To reduce the complications, the recommendation is a splenectomy, which Dr. Knowles said is safe in children, and reduces the patient’s transfusion requirements eliminating the risks of ASSC.

In the two years since his return home, medical teams have performed about three splenectomies, which he said eliminated the discomfort and mechanical pressure of the patients’ enlarged spleen.

Cholecystectomy is another common operation performed on sickle cell patients with gallstones. Up to 70 percent of patients with sickle cell disease might have gallstones, the problem may not be symptomatic. According to the doctor, it is the complications that arise from having gallstones that cause problems. They include acute cholecystitis (inflammation of the gallbladder).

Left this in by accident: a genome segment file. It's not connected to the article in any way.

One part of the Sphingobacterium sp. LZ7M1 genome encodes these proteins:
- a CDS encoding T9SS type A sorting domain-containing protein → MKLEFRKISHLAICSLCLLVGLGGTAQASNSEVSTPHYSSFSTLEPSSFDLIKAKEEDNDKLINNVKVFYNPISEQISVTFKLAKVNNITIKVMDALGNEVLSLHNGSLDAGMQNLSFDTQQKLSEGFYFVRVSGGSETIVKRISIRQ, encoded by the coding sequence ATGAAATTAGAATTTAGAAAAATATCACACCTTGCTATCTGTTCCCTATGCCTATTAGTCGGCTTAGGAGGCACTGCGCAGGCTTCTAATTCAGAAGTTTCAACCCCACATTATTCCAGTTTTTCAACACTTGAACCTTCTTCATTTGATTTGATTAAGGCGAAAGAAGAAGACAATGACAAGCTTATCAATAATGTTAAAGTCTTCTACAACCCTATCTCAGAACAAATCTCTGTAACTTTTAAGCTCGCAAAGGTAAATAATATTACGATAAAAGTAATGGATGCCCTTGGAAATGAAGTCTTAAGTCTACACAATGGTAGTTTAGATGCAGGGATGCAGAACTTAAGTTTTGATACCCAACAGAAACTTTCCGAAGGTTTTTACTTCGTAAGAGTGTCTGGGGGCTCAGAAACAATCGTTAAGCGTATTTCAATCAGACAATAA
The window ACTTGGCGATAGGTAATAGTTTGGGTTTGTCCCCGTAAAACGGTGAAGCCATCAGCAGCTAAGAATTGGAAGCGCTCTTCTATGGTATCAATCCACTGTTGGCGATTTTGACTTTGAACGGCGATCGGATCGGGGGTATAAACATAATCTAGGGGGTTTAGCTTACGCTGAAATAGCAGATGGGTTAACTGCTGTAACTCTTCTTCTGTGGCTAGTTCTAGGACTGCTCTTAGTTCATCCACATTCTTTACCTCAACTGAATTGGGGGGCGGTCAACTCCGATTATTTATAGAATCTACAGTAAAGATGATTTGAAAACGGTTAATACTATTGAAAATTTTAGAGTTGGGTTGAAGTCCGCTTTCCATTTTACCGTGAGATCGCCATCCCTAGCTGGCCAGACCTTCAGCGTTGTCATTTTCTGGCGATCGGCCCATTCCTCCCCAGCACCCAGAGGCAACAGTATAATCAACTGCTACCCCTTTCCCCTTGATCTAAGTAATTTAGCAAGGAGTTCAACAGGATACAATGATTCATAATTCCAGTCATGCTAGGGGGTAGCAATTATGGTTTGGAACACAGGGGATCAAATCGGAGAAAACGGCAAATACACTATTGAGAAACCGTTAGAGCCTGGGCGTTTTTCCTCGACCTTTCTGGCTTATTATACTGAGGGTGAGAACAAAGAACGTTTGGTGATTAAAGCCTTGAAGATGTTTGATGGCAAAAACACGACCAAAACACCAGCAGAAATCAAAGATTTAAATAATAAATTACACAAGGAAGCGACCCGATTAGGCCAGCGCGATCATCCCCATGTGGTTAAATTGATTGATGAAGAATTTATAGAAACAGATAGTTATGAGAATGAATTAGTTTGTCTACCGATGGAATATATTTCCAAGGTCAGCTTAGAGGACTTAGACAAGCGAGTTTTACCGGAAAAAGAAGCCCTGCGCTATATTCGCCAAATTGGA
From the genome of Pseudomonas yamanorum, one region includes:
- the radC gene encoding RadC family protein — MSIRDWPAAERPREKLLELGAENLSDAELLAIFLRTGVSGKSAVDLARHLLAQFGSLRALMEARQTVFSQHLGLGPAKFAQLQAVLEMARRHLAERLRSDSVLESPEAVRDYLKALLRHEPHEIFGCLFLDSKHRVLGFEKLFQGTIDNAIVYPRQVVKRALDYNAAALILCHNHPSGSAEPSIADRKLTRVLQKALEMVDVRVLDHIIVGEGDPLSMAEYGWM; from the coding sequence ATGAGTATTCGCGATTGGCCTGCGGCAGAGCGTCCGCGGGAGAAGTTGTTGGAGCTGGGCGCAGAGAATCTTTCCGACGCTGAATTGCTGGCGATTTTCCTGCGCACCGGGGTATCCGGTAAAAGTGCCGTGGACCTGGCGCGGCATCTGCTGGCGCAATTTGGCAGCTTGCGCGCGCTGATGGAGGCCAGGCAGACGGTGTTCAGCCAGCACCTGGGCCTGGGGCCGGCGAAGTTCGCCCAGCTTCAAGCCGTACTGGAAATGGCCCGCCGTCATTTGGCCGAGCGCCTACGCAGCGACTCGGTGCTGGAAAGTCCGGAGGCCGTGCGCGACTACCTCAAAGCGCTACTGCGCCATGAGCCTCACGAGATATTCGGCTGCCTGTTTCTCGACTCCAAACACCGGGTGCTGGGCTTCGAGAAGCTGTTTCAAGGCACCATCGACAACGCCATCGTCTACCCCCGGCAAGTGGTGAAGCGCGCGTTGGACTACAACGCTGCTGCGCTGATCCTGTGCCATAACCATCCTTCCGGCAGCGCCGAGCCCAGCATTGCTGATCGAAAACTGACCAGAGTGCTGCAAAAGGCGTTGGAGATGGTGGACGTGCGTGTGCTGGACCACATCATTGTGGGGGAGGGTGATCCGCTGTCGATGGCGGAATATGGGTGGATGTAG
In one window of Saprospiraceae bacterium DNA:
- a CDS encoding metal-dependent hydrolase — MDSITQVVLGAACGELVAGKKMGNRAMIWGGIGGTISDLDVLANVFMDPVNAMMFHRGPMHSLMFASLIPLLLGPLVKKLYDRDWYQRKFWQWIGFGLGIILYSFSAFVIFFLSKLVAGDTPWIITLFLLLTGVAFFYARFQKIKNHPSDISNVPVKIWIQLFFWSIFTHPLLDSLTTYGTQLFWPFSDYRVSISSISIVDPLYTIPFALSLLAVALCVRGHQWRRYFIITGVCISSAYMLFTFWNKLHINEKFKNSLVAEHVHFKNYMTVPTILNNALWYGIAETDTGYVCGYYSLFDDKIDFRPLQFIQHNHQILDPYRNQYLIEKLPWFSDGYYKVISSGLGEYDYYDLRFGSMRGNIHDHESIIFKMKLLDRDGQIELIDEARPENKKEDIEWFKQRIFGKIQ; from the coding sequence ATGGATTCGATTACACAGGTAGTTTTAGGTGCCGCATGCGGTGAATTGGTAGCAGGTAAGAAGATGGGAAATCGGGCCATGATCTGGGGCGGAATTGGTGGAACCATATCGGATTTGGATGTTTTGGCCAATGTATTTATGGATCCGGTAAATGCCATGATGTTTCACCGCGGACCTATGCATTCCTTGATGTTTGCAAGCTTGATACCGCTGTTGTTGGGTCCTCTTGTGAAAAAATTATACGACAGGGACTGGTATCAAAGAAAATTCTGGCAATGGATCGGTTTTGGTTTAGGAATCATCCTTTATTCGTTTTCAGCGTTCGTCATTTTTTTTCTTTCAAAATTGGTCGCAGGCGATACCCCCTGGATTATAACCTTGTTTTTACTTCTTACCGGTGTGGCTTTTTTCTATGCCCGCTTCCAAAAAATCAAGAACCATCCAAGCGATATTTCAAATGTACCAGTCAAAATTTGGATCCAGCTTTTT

“The big one we want to avoid is acute cholangitis [bacterial infection], that can be very deadly,” said Dr. Knowles.


Perioperative management

In the perioperative management of surgery for sickle cell patients, because of the increased risk of morbidity, the doctor said patients are admitted to hospital 12 to 24 hours before surgery to allow for optimal hydration with intravenous fluids. A diverse medical team performs pulmonary function testing and treats any obstructive disease with a bronchodilator. They also start the incentives spirometer pre-operatively to help the patient’s keep lungs clear and active. A blood transfusion is also given to increase the patient’s hematocrit to 30 percent before all operations except minor procedures performed under local anesthesia.